May 25, 2020 — “He was a laughing man with a great sense of humor. He was optimistic, embodying great simplicity, great depth, and great compassion,” recalled Fr. Daniel Lebond, SJ. On May 20, 2020, Father Adolfo Nicolas, former Superior General of the Society of Jesus, passed away at the age of 83 in Japan. Elected on January 19, 2008 at the 35th General Congregation, he served the Jesuits in this role for 8 years.
What was his impact on Canadian Jesuits and the Jesuit Province of Canada? More broadly, what contributions did he offer to Jesuits around the world? We present here the testimonies of five, four from Canada and an international one, who in one way or another were close to Father Adolfo Nicolás.
Three and a half years after he was elected Superior-General of the Society of Jesus Fr. Adolfo Nicolás, S.J., came to us in Canada to help celebrate the 400th anniversary of the arrival of the Jesuits to these lands. He joined us for the first days of a major gathering at the Martyrs’ Shrine in Midland, Ontario, called Congress 2011. His wisdom, humour, warmth and gentle courtesy completely charmed us.
The elderly men in the infirmary in Pickering were delighted that he went out to see them. The young Jesuits in formation were flattered that he wanted to meet them without any of their superiors around. Laywomen and men were pleased by his interest and his gratitude toward them. All of us were touched and moved by his attention, warmth and humour. He made a keynote address to us where he used the image of a giraffe to explain what a good apostle was: like the Jesuit martyrs, the giraffe has a big heart to pump blood up through that long neck and, from the end of the neck, the giraffe can see far. I still have a little blue stuffed giraffe on my desk to remind me of this moment!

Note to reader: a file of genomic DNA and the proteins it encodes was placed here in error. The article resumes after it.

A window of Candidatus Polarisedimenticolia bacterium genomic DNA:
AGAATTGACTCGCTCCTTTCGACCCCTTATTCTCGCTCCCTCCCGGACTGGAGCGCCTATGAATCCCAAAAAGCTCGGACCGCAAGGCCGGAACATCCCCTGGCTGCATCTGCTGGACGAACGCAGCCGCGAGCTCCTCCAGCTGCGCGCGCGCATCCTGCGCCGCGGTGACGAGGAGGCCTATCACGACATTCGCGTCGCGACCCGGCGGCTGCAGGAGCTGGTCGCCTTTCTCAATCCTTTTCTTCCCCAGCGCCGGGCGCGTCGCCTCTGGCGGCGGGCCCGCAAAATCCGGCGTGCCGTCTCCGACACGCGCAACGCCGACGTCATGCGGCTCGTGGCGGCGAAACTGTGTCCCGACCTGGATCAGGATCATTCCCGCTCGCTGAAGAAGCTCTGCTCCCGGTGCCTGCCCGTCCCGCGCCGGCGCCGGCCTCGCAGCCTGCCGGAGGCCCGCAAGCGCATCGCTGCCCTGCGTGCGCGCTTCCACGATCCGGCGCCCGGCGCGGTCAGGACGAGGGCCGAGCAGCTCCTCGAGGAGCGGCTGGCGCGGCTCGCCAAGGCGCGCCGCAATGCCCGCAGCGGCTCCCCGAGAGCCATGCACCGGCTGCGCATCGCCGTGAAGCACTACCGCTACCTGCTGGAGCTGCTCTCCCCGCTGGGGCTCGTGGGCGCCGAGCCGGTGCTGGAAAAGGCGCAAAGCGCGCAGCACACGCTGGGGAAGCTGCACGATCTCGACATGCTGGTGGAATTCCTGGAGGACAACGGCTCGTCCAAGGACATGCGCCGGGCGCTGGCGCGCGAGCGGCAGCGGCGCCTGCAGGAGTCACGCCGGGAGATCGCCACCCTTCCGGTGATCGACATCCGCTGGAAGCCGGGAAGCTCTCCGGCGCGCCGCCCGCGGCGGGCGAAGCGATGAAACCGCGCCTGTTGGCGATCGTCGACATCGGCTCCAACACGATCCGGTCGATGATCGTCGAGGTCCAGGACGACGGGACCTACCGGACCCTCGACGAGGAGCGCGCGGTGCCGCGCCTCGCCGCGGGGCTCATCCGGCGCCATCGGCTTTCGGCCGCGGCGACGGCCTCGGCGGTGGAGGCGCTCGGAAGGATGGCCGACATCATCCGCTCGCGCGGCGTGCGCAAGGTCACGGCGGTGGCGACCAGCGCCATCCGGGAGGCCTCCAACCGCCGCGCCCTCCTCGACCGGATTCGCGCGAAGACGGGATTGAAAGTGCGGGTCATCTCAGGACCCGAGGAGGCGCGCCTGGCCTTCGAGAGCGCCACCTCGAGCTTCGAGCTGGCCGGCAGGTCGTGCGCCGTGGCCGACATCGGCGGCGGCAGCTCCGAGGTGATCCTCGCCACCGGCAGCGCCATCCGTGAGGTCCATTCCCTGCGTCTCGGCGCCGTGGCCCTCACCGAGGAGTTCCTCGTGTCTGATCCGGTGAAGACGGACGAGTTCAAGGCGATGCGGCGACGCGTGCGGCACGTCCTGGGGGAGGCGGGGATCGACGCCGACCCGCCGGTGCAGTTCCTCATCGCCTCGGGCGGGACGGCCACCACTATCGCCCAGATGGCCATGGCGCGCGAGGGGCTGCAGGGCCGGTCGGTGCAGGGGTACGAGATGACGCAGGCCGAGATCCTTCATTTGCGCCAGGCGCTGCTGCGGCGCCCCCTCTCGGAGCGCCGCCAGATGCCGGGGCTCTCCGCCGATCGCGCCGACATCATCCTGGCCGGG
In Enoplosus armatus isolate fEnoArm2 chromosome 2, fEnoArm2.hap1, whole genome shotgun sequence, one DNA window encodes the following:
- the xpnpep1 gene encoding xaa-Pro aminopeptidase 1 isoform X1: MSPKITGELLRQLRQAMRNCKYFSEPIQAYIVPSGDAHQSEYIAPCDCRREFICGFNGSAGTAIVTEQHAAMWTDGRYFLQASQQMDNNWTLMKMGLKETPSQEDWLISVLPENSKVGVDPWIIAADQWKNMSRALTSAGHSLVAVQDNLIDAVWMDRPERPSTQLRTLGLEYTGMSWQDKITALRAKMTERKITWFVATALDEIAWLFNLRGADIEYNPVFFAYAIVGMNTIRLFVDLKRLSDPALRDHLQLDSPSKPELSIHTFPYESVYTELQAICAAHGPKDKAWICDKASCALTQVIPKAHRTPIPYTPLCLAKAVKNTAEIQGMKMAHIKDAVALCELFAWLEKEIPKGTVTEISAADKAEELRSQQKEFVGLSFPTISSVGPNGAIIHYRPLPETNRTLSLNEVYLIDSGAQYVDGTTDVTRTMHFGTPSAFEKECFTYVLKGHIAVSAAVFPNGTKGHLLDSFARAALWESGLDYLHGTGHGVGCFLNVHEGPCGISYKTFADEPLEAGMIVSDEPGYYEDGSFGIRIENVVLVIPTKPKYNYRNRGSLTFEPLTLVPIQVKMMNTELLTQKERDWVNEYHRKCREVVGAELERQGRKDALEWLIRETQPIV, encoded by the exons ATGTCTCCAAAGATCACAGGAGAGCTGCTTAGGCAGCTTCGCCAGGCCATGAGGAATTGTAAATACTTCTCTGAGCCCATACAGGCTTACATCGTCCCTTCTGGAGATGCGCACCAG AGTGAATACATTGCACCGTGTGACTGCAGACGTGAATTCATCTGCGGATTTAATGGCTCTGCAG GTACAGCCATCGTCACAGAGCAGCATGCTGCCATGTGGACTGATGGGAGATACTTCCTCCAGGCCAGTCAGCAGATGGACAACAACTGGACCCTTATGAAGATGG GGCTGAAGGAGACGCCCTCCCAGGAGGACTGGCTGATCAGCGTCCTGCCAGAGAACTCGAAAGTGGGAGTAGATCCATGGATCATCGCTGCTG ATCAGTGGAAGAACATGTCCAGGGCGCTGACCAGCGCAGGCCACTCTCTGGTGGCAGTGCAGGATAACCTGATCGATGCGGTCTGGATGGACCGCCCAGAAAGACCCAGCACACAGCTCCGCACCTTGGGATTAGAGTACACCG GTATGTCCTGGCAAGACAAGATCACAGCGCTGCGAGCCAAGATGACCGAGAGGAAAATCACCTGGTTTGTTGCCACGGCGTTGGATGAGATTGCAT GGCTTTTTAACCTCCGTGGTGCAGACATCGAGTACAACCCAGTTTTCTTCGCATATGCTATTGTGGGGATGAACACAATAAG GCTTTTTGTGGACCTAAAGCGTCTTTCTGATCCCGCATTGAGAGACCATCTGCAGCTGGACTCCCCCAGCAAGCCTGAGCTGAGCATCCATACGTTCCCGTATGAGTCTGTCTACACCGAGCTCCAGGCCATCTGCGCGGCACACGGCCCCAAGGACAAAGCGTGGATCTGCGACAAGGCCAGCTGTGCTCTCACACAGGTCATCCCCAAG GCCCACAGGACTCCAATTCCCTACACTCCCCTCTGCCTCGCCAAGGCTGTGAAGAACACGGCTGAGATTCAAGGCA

A big, warm happy heart that sees far. This captures for me what I loved about Fr. Nicolás. It was this spirit that urged him to speak at every opportunity about the universality of the mission we have from God, and about the world’s great need for depth. Indeed he saw wisdom as the particular gift that consecrated life should bring to the world now, that is, to present the Good News in ordinary language of word and action to help people connect and reconnect with the loving God who is all around us.
One of his many wisdom stories that has stuck in my mind weaves together these themes. He recounted it in a talk on spiritual leadership to the board chairs and presidents of Jesuit colleges and universities in Chicago on October 12, 2013. It went something like this: A young Buddhist teacher in a Catholic university was offended by the religious symbols, particularly the chapel. A senior Buddhist on the faculty took him aside and said, ‘You don’t understand. In this school, the moment you enter the gate, everything is chapel. But what makes the school sacred is the students. Wherever the students are is chapel.’
Thank you, Fr. Nico for helping us to see farther by enlarging our hearts!
My first memory of Fr. Nicolas is from when I was provincial, and he was elected to the 35th General Congregation. He had big shoes to fill because Fr. Peter-Hans Kolvenbach, who had held the position for 25 years, had a big personality. I saw Father Nicolas rise with immense humility, remove his headphones, and walk to the front with his head bowed, to pray. His life had just turned upside down! By his approach, I felt that he accepted it. He was a devout servant. Subsequently, throughout the rest of the Congregation, I was struck by the fact that he was humble, a true servant. He accepted this heavy responsibility in a spirit of real service. Yet, he was at the same time connected to each of us and demonstrated that he had a big heart. He was attentive and inspired by everything he heard at the Congregation to help move the Society forward in the years that followed.
Members of the 35th General Congregation, which elected Father Nicolás as Superior General. Photo: Jesuit Curia, Rome